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Thursday, May 4, 2006

Doctor Cocktail's Sabbatical

Since January, I’ve been on so-called sabbatical from Martini Republic in New Orleans. You may remember, I was last there a week and a day before Katrina swamped the city at the end of August, and January 2nd displayed a city only just coming fitfully to consciousness. Dale DeGroff, Martin Doudoroff, Phil Greene, and I trekked down to pack up The Museum of the American Cocktail exhibit on the second floor of the New Orleans Pharmacy Museum (which, fortuitously, sustained no damage) so to transport it to its new temporary home in Las Vegas, in a banquet room, in the satellite Commander’s Palace Restaurant, in the Desert Passages shopping mall of the Aladdin Casino resort. This was at the invitation of Ti Martin and the Commander’s Palace Group. Ti is still camped out at her Café Adelaide while the original New Orleans Commander’s Palace remains closed, its roof breached by Katrina. Once the Museum artifacts were carefully swaddled, Dale and I drove them to Vegas in a U-Haul truck. I had earlier stated flatly that I wouldn’t trust shipping companies (especially in the January chaos of NOLA basic services infrastructural repair) to safely transport such treasures.

Dale and I had several offers to film the journey, as though we were Thelma & Louise; as though we would pull into towns along the way in tuxes, breeze into swank cocktail venues, wittily tipple Martinis and hit the road again. We declined. As Dale would say, “why ruin a good story with the truth?”

New Orleans has always been a city symbolic to the rest of the country. To many, New Orleans seemed somehow frivolous with its year-round festivities, its embrace of hearty drinking, and its odd culture of accents, sensibilities, and cuisine. Even worse than the artificial, history-faking Sodom and Gomorrah image that has long tarred Las Vegas, New Orleans just seemed silly to a lot of people. Katrina changed that impression but not the judgmental attitude; you either “get” New Orleans or you don’t. Me? I was captivated, from my first visit in 1993, and the love compounded in my heart with every subsequent arrival.

It was emotionally difficult to move the Museum to Las Vegas. I’m less charitable with my impressions of that burg (though I adore its gin-loving Mayor.) That it was Commander’s Palace (my favorite NOLA restaurant, by the way) offering us space gave me the necessary umbilical cord to the Crescent City to curtail despair. As I’ve said in interviews, Vegas IS becoming a more substantial destination for fine dining, drinking, and the arts – for those like me who disdain gambling. There too, the stereotype of the place is both incomplete and out of date.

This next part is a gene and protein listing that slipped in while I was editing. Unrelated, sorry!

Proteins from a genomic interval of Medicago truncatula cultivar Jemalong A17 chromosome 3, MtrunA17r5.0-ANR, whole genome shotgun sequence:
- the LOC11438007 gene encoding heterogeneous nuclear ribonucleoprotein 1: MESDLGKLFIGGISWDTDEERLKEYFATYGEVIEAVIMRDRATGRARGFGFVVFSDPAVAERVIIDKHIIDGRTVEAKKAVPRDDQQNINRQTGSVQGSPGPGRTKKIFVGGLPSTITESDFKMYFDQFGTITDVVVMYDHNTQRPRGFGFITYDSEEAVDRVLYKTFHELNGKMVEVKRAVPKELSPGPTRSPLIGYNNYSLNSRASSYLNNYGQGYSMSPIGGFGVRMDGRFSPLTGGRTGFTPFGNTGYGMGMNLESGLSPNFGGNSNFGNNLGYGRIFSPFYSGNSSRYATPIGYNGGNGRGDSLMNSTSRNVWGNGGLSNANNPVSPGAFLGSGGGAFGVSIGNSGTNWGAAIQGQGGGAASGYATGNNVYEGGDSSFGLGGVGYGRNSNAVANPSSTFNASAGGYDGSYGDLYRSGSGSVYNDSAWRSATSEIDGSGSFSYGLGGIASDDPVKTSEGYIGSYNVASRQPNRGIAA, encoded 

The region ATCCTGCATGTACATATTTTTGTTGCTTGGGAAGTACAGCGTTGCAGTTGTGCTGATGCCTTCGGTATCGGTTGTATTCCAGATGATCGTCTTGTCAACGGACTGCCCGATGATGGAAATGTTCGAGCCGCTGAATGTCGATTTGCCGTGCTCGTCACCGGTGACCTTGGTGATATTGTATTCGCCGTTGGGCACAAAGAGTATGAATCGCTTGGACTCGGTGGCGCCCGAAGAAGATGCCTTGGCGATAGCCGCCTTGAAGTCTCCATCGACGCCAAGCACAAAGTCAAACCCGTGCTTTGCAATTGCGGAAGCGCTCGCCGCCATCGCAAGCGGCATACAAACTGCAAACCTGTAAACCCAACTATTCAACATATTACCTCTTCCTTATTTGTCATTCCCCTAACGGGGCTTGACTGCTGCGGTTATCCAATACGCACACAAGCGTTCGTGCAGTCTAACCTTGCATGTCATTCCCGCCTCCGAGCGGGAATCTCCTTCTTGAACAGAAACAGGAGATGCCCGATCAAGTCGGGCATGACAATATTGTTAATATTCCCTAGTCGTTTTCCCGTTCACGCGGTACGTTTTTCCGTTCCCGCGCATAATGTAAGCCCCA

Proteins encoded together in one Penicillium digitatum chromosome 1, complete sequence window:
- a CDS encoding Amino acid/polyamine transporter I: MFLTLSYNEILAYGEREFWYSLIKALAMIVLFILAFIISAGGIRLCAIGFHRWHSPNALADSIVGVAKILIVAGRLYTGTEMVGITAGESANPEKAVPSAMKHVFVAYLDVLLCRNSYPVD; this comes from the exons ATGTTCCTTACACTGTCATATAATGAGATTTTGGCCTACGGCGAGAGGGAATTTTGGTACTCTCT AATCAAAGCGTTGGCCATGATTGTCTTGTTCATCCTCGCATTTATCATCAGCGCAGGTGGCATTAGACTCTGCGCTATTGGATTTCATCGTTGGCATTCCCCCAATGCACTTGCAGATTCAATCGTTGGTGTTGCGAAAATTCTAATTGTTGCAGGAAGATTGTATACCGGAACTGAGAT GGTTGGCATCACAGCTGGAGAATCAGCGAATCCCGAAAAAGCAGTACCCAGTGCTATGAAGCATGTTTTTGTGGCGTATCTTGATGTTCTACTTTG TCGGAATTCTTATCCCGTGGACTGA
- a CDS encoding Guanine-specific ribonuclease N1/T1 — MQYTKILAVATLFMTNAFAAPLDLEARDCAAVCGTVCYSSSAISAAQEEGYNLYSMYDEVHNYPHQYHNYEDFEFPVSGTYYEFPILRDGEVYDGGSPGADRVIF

Having deposited the artifacts into temperature-controlled storage, I headed directly back to New Orleans to assume the position of Graphic Designer for the first movie to be filmed there post-Katrina. This gave me four months to view the city’s progress and tribulations, all while slurping Sazeracs, Vieux Carrés and Milk Punches. Every Friday evening I’d return to Las Vegas to oversee the installation of custom-designed display cases and to mount the new Museum exhibit. Every Sunday I’d return to New Orleans.

There is no need to relate oft-told vignettes of devastation, but the January views of burned out crushed minivans in parking spaces next to the humdrum vehicles of the workaday world is not one I’ll ever forget. The seeming acres of car-husks lined up beneath bridges and overpasses heading from the intact French Quarter and Garden District into the newly minted wasteland were a vacuum of life and spirit. The city rebuilds, slowly, in agonizingly small increments – and the wear was evident in the faces and words of its residents. Yet traffic lights, comatose since the storm, one by one, would go from black to blinking. The telling carcasses of cars would disappear with the debris extending inexorably the living perimeter of the city.

While there I did radio, magazine, and newspaper interviews. I held a seminar entitled “The History of the Cocktail in 7 Drinks & 7 Plates” at Café Adelaide at the behest of dear, dear friend Ti Martin and it was the best calculated pairing of cocktails and food I was ever involved in or, in fact, had ever encountered. I invented several new cocktails on that fertile ground and I’ll be back there in July for the annual weeklong Tales of the Cocktail event to try it again. Comfortable back in Los Angeles after months of hotel life, I miss that fitful, hopeful city already.

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